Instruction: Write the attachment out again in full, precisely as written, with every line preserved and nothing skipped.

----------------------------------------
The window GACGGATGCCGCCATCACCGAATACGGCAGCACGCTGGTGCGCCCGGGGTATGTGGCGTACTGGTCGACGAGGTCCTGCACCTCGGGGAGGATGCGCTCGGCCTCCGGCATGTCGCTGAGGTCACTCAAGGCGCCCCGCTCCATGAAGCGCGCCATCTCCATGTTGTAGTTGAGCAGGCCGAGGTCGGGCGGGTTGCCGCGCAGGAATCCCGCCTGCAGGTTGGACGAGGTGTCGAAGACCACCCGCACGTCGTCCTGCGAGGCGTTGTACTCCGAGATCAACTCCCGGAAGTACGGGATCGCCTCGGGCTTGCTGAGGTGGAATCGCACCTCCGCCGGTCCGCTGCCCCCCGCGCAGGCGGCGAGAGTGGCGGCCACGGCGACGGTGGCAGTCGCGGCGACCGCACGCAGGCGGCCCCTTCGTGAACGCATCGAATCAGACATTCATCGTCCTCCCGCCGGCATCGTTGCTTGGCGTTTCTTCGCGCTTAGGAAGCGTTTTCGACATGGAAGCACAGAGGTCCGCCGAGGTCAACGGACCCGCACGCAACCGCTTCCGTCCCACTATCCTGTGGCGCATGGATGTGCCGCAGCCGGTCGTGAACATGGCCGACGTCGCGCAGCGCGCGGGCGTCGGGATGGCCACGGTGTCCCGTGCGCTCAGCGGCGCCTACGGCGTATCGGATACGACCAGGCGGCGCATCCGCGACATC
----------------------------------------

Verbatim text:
The window GACGGATGCCGCCATCACCGAATACGGCAGCACGCTGGTGCGCCCGGGGTATGTGGCGTACTGGTCGACGAGGTCCTGCACCTCGGGGAGGATGCGCTCGGCCTCCGGCATGTCGCTGAGGTCACTCAAGGCGCCCCGCTCCATGAAGCGCGCCATCTCCATGTTGTAGTTGAGCAGGCCGAGGTCGGGCGGGTTGCCGCGCAGGAATCCCGCCTGCAGGTTGGACGAGGTGTCGAAGACCACCCGCACGTCGTCCTGCGAGGCGTTGTACTCCGAGATCAACTCCCGGAAGTACGGGATCGCCTCGGGCTTGCTGAGGTGGAATCGCACCTCCGCCGGTCCGCTGCCCCCCGCGCAGGCGGCGAGAGTGGCGGCCACGGCGACGGTGGCAGTCGCGGCGACCGCACGCAGGCGGCCCCTTCGTGAACGCATCGAATCAGACATTCATCGTCCTCCCGCCGGCATCGTTGCTTGGCGTTTCTTCGCGCTTAGGAAGCGTTTTCGACATGGAAGCACAGAGGTCCGCCGAGGTCAACGGACCCGCACGCAACCGCTTCCGTCCCACTATCCTGTGGCGCATGGATGTGCCGCAGCCGGTCGTGAACATGGCCGACGTCGCGCAGCGCGCGGGCGTCGGGATGGCCACGGTGTCCCGTGCGCTCAGCGGCGCCTACGGCGTATCGGATACGACCAGGCGGCGCATCCGCGACATC